Rosalie Kunoth–Monks OAM was born at Utopia cattle station (Arapunya); her parents were Amatjere people. She was educated in Alice Springs at St Mary’s Hostel for children from the outback. Here she was discovered by filmmakers Elsa and Charles Chauvel – she starred in her first film, Jedda, at the age of 15. In 1959 she took her vows in Melbourne and became the first Aboriginal Anglican nun. After 10 years she left the order, married Bill Monks, and began working for the Ministry of Aboriginal Affairs in Melbourne. Together they set up the first Aboriginal Family Group Home in Victoria. In 1977 they returned to Alice Springs to run an Aboriginal Hostel for Aboriginal Hostels Limited. Rosie has held various positions: president of the Central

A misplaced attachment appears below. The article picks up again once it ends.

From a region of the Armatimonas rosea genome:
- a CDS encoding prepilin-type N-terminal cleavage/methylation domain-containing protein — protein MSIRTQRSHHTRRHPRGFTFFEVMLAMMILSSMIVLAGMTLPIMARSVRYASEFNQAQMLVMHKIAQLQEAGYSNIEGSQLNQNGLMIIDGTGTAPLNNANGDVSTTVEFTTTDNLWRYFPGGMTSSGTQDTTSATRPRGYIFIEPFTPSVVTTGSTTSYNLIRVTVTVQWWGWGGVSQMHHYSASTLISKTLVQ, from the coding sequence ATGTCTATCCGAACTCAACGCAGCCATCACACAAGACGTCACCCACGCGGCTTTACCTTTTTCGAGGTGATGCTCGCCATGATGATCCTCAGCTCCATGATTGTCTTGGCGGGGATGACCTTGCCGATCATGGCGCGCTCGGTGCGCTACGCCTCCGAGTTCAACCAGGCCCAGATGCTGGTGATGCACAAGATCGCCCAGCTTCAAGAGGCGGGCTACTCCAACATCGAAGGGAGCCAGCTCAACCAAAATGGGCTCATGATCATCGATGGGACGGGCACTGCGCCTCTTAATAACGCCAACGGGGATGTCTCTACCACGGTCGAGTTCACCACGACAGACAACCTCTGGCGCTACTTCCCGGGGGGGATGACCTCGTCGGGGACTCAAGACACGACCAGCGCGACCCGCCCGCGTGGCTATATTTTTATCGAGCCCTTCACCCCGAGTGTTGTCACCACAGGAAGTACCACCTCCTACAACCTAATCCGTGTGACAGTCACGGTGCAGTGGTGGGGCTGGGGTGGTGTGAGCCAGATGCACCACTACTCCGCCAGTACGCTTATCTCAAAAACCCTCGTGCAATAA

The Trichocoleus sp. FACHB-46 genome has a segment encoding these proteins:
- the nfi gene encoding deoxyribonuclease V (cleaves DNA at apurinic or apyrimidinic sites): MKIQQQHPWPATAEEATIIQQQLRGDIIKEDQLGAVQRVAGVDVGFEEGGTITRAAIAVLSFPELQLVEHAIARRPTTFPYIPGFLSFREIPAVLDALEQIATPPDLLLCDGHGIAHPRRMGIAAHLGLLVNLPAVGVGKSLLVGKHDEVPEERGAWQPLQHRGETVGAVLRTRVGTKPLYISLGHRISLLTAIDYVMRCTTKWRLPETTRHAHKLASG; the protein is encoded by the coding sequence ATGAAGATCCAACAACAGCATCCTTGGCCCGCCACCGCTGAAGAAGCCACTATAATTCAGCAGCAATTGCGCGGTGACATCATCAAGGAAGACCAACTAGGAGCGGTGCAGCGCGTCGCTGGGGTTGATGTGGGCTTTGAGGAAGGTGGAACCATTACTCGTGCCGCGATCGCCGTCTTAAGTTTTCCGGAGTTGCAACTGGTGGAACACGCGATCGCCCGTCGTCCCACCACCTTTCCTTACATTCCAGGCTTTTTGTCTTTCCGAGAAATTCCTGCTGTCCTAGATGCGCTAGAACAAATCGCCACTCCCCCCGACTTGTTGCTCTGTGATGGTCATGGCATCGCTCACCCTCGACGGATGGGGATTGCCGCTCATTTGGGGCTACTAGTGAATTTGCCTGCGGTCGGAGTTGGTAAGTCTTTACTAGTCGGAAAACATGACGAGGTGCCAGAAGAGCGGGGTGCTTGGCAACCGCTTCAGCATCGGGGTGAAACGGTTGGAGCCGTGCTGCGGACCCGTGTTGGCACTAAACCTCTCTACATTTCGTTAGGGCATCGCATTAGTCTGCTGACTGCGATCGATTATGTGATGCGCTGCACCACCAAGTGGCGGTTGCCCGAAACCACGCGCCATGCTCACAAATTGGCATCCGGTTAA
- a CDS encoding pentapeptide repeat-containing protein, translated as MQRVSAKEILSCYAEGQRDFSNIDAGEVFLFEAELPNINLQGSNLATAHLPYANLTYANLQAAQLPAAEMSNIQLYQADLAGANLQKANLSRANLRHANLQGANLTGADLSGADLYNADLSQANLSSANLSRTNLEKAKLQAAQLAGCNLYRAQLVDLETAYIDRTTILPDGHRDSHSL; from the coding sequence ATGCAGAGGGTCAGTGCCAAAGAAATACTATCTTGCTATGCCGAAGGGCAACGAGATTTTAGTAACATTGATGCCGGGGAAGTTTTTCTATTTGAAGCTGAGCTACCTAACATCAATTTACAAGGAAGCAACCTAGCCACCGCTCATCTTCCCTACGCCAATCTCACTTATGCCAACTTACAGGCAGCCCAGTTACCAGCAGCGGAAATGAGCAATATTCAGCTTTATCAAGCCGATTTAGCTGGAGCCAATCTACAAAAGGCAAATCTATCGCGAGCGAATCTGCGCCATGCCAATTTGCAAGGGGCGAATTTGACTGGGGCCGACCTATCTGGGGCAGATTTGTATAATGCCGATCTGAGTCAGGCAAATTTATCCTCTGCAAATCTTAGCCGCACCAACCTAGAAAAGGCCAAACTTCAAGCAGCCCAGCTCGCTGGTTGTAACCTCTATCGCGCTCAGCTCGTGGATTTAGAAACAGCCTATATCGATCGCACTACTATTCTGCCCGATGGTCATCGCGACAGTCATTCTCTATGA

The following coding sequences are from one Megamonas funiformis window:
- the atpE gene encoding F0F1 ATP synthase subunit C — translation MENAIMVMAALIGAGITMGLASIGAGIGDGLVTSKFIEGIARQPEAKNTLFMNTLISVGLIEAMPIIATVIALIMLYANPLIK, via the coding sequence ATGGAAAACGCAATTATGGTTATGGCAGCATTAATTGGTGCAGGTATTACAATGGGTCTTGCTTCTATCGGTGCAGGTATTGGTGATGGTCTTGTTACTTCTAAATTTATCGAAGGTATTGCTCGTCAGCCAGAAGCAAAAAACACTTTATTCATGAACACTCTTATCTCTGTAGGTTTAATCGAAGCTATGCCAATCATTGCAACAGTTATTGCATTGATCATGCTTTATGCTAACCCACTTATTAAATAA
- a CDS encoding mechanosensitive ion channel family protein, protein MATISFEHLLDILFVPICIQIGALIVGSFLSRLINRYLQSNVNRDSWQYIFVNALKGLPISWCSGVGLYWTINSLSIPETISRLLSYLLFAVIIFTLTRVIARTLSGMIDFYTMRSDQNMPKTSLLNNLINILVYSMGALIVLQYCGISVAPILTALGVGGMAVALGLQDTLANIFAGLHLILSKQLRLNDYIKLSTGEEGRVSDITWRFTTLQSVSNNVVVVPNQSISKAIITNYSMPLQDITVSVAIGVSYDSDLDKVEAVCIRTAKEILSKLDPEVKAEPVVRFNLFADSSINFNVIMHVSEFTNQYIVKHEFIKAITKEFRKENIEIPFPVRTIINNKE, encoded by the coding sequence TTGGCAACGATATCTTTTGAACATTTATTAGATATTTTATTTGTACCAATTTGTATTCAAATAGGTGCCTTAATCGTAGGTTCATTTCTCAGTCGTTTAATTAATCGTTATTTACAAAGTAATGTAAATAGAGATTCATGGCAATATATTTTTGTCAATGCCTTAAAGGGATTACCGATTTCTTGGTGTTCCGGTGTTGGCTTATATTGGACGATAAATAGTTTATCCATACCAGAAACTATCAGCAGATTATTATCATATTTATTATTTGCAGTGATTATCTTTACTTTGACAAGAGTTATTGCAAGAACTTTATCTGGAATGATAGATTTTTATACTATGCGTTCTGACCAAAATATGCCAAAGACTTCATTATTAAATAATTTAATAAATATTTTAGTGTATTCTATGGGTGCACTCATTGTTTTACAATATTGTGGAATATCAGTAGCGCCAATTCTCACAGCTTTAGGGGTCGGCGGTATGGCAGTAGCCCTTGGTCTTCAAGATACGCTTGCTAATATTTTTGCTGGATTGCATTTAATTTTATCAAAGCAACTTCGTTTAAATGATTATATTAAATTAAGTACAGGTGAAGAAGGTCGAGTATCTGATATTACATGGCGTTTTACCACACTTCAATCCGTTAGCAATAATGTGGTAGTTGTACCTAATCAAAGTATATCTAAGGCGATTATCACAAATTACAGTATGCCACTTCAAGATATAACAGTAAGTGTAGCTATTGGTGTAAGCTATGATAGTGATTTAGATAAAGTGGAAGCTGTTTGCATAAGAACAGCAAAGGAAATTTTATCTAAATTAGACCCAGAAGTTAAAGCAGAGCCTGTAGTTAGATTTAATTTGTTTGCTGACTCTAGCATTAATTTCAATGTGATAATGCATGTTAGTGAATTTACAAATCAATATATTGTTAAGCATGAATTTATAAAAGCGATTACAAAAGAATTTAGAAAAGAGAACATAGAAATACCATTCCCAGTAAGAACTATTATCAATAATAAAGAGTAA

Australian Aboriginal Legal Aid Service, an executive of the Aboriginal and Torres Strait Islander Commission Regional Council, secretary to the Traditional Owners of Alice Springs, an interpreter with the Interpreter Service of Alice Spring, Director of the Management Board of the Desert People’s Centre, and chair of the Batchelor Institute Council. She is passionate about law, justice, education, children and youth affairs, and is committed to her country and community, and
to campaigning for the political and social rights of her people.